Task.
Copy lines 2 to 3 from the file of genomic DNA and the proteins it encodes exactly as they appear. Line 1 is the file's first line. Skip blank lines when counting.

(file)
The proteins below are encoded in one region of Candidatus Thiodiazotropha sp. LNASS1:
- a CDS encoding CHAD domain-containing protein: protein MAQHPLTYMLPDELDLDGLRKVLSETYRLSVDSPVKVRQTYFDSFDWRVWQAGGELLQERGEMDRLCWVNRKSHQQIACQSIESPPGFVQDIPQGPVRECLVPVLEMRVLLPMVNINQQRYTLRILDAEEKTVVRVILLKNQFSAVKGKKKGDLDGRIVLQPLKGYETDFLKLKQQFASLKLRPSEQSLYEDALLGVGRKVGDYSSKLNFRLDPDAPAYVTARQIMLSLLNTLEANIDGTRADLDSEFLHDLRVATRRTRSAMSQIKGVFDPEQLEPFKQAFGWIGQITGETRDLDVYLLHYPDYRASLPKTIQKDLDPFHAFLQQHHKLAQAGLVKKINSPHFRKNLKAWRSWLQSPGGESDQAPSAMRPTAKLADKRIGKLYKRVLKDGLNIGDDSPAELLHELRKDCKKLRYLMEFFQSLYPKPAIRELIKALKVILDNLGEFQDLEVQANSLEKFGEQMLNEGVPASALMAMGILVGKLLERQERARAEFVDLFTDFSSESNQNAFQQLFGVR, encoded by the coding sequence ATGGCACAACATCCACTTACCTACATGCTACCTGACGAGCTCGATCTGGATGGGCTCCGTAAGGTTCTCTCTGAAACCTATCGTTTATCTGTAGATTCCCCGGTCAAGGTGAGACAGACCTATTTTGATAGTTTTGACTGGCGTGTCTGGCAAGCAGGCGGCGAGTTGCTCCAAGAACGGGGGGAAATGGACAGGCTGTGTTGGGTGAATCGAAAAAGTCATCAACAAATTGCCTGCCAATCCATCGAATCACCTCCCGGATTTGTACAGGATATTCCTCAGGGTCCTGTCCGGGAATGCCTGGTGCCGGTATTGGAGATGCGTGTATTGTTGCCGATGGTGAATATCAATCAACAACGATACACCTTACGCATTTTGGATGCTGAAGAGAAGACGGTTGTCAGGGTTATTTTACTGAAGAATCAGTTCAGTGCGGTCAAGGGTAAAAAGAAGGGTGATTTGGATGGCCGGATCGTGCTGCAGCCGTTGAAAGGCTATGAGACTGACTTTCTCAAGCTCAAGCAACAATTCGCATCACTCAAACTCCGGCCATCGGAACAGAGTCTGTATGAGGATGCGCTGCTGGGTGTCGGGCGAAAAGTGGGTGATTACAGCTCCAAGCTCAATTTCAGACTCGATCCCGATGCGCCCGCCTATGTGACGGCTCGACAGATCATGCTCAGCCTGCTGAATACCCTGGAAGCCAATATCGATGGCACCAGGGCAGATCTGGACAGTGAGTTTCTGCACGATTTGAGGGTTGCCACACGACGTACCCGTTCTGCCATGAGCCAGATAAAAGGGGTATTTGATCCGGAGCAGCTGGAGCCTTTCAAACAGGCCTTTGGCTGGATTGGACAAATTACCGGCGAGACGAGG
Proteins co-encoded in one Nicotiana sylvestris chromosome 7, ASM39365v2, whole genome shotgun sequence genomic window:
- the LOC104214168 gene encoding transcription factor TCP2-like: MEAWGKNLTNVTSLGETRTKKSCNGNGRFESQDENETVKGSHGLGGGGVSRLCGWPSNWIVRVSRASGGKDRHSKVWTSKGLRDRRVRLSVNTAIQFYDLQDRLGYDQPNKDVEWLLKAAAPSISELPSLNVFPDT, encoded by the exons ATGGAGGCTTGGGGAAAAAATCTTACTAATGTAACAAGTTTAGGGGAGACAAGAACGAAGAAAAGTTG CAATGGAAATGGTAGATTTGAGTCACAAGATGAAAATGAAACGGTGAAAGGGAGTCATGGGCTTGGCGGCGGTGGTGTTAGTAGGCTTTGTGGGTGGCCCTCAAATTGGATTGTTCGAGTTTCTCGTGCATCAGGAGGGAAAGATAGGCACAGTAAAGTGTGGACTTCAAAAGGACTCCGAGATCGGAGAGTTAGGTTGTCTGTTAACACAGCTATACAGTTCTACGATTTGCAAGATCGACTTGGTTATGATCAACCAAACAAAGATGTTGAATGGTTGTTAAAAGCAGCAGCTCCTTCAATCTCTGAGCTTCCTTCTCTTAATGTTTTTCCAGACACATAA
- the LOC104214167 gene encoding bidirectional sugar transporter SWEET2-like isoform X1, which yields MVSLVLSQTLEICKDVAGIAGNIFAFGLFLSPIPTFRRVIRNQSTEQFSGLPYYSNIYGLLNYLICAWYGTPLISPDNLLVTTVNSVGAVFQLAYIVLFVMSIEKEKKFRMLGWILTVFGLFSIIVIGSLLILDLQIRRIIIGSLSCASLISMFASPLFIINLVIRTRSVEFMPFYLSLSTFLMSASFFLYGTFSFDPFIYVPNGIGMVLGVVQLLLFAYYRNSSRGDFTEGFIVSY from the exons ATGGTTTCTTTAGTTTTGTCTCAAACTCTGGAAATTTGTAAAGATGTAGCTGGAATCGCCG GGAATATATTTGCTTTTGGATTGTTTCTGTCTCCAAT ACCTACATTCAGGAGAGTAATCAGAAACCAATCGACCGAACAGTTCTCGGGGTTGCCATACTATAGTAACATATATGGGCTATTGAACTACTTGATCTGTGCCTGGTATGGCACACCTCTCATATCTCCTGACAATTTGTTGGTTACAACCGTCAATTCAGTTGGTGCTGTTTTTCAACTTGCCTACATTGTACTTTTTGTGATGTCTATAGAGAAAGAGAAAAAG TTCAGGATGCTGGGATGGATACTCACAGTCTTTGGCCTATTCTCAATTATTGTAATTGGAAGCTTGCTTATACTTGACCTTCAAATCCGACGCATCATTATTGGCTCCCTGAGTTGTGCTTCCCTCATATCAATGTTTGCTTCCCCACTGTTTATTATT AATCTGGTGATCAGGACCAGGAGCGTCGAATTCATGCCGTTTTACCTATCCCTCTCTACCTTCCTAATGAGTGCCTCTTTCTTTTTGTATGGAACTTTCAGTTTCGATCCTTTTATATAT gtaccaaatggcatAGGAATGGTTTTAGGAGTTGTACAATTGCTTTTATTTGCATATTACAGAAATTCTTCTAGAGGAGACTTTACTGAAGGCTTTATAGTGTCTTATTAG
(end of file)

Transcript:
- a CDS encoding CHAD domain-containing protein: protein MAQHPLTYMLPDELDLDGLRKVLSETYRLSVDSPVKVRQTYFDSFDWRVWQAGGELLQERGEMDRLCWVNRKSHQQIACQSIESPPGFVQDIPQGPVRECLVPVLEMRVLLPMVNINQQRYTLRILDAEEKTVVRVILLKNQFSAVKGKKKGDLDGRIVLQPLKGYETDFLKLKQQFASLKLRPSEQSLYEDALLGVGRKVGDYSSKLNFRLDPDAPAYVTARQIMLSLLNTLEANIDGTRADLDSEFLHDLRVATRRTRSAMSQIKGVFDPEQLEPFKQAFGWIGQITGETRDLDVYLLHYPDYRASLPKTIQKDLDPFHAFLQQHHKLAQAGLVKKINSPHFRKNLKAWRSWLQSPGGESDQAPSAMRPTAKLADKRIGKLYKRVLKDGLNIGDDSPAELLHELRKDCKKLRYLMEFFQSLYPKPAIRELIKALKVILDNLGEFQDLEVQANSLEKFGEQMLNEGVPASALMAMGILVGKLLERQERARAEFVDLFTDFSSESNQNAFQQLFGVR, encoded by the coding sequence ATGGCACAACATCCACTTACCTACATGCTACCTGACGAGCTCGATCTGGATGGGCTCCGTAAGGTTCTCTCTGAAACCTATCGTTTATCTGTAGATTCCCCGGTCAAGGTGAGACAGACCTATTTTGATAGTTTTGACTGGCGTGTCTGGCAAGCAGGCGGCGAGTTGCTCCAAGAACGGGGGGAAATGGACAGGCTGTGTTGGGTGAATCGAAAAAGTCATCAACAAATTGCCTGCCAATCCATCGAATCACCTCCCGGATTTGTACAGGATATTCCTCAGGGTCCTGTCCGGGAATGCCTGGTGCCGGTATTGGAGATGCGTGTATTGTTGCCGATGGTGAATATCAATCAACAACGATACACCTTACGCATTTTGGATGCTGAAGAGAAGACGGTTGTCAGGGTTATTTTACTGAAGAATCAGTTCAGTGCGGTCAAGGGTAAAAAGAAGGGTGATTTGGATGGCCGGATCGTGCTGCAGCCGTTGAAAGGCTATGAGACTGACTTTCTCAAGCTCAAGCAACAATTCGCATCACTCAAACTCCGGCCATCGGAACAGAGTCTGTATGAGGATGCGCTGCTGGGTGTCGGGCGAAAAGTGGGTGATTACAGCTCCAAGCTCAATTTCAGACTCGATCCCGATGCGCCCGCCTATGTGACGGCTCGACAGATCATGCTCAGCCTGCTGAATACCCTGGAAGCCAATATCGATGGCACCAGGGCAGATCTGGACAGTGAGTTTCTGCACGATTTGAGGGTTGCCACACGACGTACCCGTTCTGCCATGAGCCAGATAAAAGGGGTATTTGATCCGGAGCAGCTGGAGCCTTTCAAACAGGCCTTTGGCTGGATTGGACAAATTACCGGCGAGACGAGG
Proteins co-encoded in one Nicotiana sylvestris chromosome 7, ASM39365v2, whole genome shotgun sequence genomic window: